Since Desperados, Proud went on to be involved in various other projects.[5][7] He co-presented an episode of the BBC Three documentary series Mischief, "Is it cos I is Black", in 2007. He appeared as the character Blake in the second series of ITV's Secret Diary of a Call Girl in 2008.[10]

He played Adam Best, the son of Josie Lawrence's character Manda Best, in the BBC One soap opera, EastEnders from 2009 to 2010. The show's executive producer, Diederick Santer, described Proud as, "a fine young actor with a wonderfully dry comic delivery". The BBC stated that this is the first instance of a visibly disabled, regular character on the show being played by a disabled actor.[11]

In 2012, Proud appeared in the BBC drama Doctors, and alongside Eddie Marsan and Rob Brydon in the BBC drama Best of Men. In 2014, Proud appeared in the BBC Three sitcom Siblings. In 2015, he appeared in Paul Abbott's Channel 4 comedy drama No Offence.[10]


Proud has worked with British independent film director and producer Justin Edgar on three films. He played Scott, a geeky paraplegic who makes a behind-the-scenes documentary following a group of other disabled film students, in the 2007 feature film Special People.[12][13] Proud played Holocaust victim Ernst in the 2008 short Hunger House.[14] In 2012 he also appeared in "NFA - No Fixed Abode" starring Patrick Baladi.[2] View London's film critic Matthew Turner viewed Proud's performance in Special People positively, praising his "great comic timing and a winning way with a one-liner."[13] Proud has enjoyed his film work, stating that "small British independent films are possibly the best thing you can do as an actor".[15]

In 2014, Proud filmed (in his words) "a game changing film" and "a British Film making first": as a disabled actor he took the role of a non-disabled character in a lead role on the UK feature film iWitness. He was also one of the producers of the film, which was the first time he had produced at a feature film level.[16]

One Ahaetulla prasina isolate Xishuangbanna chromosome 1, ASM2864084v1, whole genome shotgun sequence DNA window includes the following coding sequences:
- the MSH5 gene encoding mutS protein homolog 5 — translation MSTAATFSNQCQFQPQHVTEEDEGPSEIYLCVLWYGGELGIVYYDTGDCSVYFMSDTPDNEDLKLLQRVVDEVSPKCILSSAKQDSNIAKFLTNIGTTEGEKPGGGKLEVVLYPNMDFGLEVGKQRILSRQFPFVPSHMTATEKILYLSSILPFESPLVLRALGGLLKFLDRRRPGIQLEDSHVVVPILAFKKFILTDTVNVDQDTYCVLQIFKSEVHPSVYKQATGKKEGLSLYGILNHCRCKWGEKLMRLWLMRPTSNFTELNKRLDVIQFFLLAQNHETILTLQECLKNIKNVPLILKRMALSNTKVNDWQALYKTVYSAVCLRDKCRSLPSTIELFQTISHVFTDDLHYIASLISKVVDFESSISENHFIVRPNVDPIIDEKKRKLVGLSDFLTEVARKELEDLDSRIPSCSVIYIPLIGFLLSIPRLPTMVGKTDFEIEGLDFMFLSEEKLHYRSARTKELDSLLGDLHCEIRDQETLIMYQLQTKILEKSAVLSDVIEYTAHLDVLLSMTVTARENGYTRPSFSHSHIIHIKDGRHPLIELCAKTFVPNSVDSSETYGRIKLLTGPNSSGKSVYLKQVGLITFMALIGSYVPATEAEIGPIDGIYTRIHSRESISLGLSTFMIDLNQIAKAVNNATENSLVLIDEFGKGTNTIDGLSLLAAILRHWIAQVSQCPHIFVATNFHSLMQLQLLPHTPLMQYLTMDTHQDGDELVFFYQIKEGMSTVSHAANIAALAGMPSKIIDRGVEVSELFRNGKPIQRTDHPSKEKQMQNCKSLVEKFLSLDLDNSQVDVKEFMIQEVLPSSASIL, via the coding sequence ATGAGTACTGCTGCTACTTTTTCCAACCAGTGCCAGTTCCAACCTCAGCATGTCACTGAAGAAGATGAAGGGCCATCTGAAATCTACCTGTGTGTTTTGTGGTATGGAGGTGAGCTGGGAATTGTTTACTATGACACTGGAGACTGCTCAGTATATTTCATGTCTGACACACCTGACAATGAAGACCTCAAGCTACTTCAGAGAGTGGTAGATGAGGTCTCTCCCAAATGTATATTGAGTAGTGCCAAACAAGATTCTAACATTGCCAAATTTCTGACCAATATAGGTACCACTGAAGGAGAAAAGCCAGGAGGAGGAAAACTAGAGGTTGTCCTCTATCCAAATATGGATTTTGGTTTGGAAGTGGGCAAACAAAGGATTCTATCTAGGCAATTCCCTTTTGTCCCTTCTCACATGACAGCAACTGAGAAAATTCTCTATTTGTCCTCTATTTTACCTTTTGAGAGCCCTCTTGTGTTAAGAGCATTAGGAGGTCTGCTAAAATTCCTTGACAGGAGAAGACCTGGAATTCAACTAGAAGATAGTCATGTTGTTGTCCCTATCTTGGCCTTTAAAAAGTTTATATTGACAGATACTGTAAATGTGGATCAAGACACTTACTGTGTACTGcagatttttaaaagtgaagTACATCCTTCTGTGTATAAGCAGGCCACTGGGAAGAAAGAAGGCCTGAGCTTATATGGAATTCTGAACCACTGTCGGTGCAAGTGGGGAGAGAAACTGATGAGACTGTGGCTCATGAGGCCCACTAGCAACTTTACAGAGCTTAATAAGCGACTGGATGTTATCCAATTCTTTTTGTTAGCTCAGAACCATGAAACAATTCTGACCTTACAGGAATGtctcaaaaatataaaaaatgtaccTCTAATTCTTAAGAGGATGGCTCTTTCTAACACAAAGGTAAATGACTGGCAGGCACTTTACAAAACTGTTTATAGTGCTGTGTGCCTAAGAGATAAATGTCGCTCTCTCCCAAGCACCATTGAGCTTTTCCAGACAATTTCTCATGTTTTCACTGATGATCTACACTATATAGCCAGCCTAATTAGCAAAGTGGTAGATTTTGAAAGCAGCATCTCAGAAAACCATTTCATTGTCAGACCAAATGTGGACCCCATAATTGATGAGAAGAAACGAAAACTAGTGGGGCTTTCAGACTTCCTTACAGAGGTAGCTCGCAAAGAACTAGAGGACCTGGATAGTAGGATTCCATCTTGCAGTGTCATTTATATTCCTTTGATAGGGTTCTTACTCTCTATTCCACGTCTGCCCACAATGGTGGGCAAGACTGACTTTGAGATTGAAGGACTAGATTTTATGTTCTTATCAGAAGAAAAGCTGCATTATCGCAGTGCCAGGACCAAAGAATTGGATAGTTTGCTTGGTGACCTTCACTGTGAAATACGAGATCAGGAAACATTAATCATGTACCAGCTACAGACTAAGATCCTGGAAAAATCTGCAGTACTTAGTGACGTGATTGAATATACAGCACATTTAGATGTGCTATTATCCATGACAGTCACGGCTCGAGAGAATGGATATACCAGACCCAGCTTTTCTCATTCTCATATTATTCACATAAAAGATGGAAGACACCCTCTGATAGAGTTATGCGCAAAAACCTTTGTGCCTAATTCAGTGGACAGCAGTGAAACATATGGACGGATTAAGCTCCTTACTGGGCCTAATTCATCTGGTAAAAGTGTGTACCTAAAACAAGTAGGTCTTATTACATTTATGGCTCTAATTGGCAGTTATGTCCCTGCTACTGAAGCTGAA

1. ^ a b Profile and news archive for David Proud] on the Internet Movie Database
  2. ^ Official Website, David Proud's Website]
  3. ^ "Shaw Trust Top 100 Power list". 
  4. ^ a b c d e f Proud, David (2008). "Acting on Inclusion (Inclusion Now Articles Volume 20)". Alliance for Inclusive Education. Archived from the original on 8 April 2009. Retrieved 11 June 2009. 
  5. ^ a b Adams-Spink, Geoff (31 January 2007). "Disability drama breaks new ground". BBC News Online. Archived from the original on 11 June 2009. Retrieved 11 June 2009. 
  6. ^ a b c Turner, Matthew. "Sasha Hardway Interview". View London. Archived from the original on 11 June 2009. Retrieved 11 June 2009. 
  7. ^ Kilkelly, Daniel (30 September 2009). "David Proud "touched" by fan support". Digital Spy. Retrieved 15 May 2010. 
  8. ^ Adepitan, Ade (5 February 2007). "Wheely Good TV". London 2012. Archived from the original on 11 June 2009. Retrieved 11 June 2009. 
  9. ^ a b "David Proud". IMDb.com. Retrieved 17 July 2009. 
  10. ^ Green, Kris (4 June 2009). "First disabled adult role for 'Enders". Digital Spy. Archived from the original on 11 June 2009. Retrieved 11 June 2009. 
  11. ^ Papamichael, Stella. "Special People". channel4.com. Archived from the original on 9 June 2009. Retrieved 9 June 2009. 
  12. ^ a b Turner, Matthew (20 November 2008). "Special People". View London. Archived from the original on 11 June 2009. Retrieved 11 June 2009. 
  13. ^ "Hunger House". IMDb.com. Retrieved 9 June 2009. 
  14. ^ Reay, Cathy (August 2009). "Pride of the Square". Disability Now. Archived from the original on 28 August 2009. Retrieved 28 August 2009. 
  15. ^ "Screen Daily iWitness".